Fort Donelson (Tennessee, United States) (search for this): chapter 9
nse forest through which Rust had to make his way, but swelled the cold waters of the many tributaries of Cheat river, and that river itself, which his column had to cross and even to march in. Each of the cooperating commands was at its appointed place before the dawn of September 12th, and the enemy had not discovered their movements. Generals Lee and Loring, with the brigades of Gilham and Burks and the artillery and cavalry, were in the near front and on the right of the Elkwater camp; Donelson had gained its left and left rear, capturing a regiment there on picket guarding that flank and the way to Cheat mountain; Anderson was on the turnpike, on the western top of Cheat, had cut the telegraph, and was in position to block the coming of reinforcements from Elkwater, or an attack from the Cheat mountain fort; Rust had overcome the almost insurmountable difficulties of his march through the forest, which his men had courageously endured, and had his command in front of the right o
Jackson (Mississippi, United States) (search for this): chapter 9
to know, in his Memoirs of R. E. Lee, states that Loring's force was 6,000 and Jackson's 5,000; and that Reynolds had 2,000 in front of Jackson and 5,000 in front oft line across numerous ridges of the densely forested Cheat mountain chain, to Jackson's camp on the Greenbrier, 3,000 feet above tide, on the Monterey line. By thethe two camps. A single road, the Staunton and Parkersburg turnpike, led from Jackson's camp some 14 miles westward to the Federal camp on Cheat mountain. Two good ts fell back toward Elkwater, contending all the way with Loring's advance. Jackson's men marched that night, and all the preliminary movements of the campaign weulkerson, in his rear guarding the line of communication to Millboro depot and Jackson's left flank. At midnight of October 2d, Brig.-Gen. J. J. Reynolds, with 5, a strong column from the woods, in which his main body was concealed, to turn Jackson's left. This column crossed the narrow valley and the shallow South Fork and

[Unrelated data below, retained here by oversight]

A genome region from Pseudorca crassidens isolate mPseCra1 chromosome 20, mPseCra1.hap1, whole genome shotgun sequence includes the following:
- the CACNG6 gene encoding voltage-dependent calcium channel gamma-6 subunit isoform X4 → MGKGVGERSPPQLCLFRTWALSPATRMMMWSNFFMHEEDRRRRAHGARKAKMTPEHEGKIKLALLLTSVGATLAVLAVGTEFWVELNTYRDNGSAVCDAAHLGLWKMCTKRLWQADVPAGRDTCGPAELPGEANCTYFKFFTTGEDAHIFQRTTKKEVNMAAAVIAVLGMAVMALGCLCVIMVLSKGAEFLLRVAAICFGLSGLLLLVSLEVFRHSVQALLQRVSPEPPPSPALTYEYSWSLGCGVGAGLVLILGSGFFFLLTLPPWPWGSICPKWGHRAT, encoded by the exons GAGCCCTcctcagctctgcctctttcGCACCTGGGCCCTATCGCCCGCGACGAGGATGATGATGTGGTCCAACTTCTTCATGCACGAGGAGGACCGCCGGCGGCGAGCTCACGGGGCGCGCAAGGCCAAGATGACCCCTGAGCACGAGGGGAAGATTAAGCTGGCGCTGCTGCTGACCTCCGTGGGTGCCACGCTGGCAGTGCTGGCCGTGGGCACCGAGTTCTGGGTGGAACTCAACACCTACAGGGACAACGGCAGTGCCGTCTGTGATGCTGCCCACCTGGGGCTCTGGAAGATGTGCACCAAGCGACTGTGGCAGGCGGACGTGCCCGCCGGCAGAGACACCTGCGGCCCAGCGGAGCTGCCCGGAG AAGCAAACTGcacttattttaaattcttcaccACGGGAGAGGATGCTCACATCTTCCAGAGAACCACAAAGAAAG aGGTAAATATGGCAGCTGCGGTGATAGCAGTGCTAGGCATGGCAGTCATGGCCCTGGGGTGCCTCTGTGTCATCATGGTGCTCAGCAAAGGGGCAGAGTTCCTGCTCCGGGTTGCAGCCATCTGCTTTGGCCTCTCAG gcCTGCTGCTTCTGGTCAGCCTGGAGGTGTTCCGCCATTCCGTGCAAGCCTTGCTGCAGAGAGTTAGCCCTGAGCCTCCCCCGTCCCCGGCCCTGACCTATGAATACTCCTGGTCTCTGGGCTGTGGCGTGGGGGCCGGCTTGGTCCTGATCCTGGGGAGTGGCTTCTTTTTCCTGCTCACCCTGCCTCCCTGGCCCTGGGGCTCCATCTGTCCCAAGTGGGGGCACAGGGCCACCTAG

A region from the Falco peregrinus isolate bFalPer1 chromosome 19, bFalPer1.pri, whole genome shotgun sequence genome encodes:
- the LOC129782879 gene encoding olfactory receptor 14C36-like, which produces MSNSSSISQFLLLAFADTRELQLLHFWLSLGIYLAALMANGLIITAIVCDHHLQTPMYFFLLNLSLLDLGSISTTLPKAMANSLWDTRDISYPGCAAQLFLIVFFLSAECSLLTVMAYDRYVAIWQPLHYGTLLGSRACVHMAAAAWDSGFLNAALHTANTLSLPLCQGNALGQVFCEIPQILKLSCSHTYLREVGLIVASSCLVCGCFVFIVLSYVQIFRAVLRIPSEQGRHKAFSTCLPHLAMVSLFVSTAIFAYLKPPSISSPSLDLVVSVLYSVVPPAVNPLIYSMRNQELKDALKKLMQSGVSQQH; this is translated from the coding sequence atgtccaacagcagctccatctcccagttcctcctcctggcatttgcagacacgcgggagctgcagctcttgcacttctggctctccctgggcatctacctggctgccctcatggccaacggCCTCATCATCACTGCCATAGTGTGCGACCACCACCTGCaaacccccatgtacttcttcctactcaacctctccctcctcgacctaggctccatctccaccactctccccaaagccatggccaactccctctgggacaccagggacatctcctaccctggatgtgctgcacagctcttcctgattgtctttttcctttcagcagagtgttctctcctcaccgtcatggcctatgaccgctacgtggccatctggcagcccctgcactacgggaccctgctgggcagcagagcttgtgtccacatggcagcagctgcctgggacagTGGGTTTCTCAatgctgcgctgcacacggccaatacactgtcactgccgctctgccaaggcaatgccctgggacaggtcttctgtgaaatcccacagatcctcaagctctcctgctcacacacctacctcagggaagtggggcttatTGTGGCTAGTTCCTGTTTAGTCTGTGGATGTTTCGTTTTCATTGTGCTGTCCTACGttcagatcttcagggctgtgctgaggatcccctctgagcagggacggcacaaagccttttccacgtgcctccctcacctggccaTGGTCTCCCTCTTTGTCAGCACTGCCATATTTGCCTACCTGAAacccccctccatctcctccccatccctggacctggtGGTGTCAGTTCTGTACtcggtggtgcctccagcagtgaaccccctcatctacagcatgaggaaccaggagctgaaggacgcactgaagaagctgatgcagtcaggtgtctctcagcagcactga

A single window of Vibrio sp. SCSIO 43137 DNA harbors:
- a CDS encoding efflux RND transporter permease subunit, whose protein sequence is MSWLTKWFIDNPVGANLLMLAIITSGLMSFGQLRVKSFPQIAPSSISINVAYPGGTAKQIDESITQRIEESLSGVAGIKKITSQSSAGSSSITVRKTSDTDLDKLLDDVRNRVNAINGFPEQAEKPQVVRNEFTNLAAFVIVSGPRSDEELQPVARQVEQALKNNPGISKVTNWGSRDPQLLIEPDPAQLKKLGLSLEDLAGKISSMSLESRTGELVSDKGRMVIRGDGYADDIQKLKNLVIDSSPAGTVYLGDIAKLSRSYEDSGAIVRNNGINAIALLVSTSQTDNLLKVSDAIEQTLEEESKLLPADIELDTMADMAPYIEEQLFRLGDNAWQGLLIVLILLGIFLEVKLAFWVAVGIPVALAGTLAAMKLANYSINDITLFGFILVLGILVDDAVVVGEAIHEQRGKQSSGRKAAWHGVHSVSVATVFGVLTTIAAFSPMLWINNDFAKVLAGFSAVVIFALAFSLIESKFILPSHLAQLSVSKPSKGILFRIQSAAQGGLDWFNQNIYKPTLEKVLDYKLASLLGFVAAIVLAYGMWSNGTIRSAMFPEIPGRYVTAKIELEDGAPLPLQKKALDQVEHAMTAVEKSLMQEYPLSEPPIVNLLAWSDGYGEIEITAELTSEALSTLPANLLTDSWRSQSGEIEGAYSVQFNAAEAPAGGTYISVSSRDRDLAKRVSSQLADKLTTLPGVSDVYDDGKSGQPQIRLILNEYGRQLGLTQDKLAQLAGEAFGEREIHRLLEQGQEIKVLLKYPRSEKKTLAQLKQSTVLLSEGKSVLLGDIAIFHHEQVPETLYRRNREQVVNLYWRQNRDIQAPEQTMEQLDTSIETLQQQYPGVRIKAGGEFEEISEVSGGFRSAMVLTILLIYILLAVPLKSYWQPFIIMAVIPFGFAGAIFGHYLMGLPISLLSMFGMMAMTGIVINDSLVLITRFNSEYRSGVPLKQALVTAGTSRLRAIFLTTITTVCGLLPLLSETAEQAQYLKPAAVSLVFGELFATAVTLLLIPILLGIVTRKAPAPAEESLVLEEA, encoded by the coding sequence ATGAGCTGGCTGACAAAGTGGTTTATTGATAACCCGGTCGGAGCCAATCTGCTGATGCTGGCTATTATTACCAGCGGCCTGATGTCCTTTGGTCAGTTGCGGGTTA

Danville (Virginia, United States) (search for this): chapter 9
les apart by a bridle path, and 17 miles by the circuitous turnpike roads. Before divulging his plan of campaign, General Loring (doubtless by the advice of General Lee, who knew the advantages of organization), on the 8th of September issued general orders No. 10, brigading the army of the Northwest as follows: The First brigade, under Brig.-Gen. H. R. Jackson, to consist of the Twelfth Georgia, Third Arkansas, Thirty-first and Fifty-second Virginia, the Ninth Virginia battalion, the Danville, Va., artillery, and Jackson, Va., cavalry; the Second brigade, under Brig.-Gen. S. R. Anderson, to consist of the First, Seventh and Fourteenth Tennessee, Hampden artillery and Alexander's cavalry; the Third brigade, under Brig.-Gen. D. S. Donelson, to consist of the Eighth and Sixteenth Tennessee, the First and Fourteenth Georgia, and the Greenbrier, Va., cavalry; the Fourth brigade, under Col. William Gilham, to consist of the Twenty-first Virginia, Sixth North Carolina, First battalion of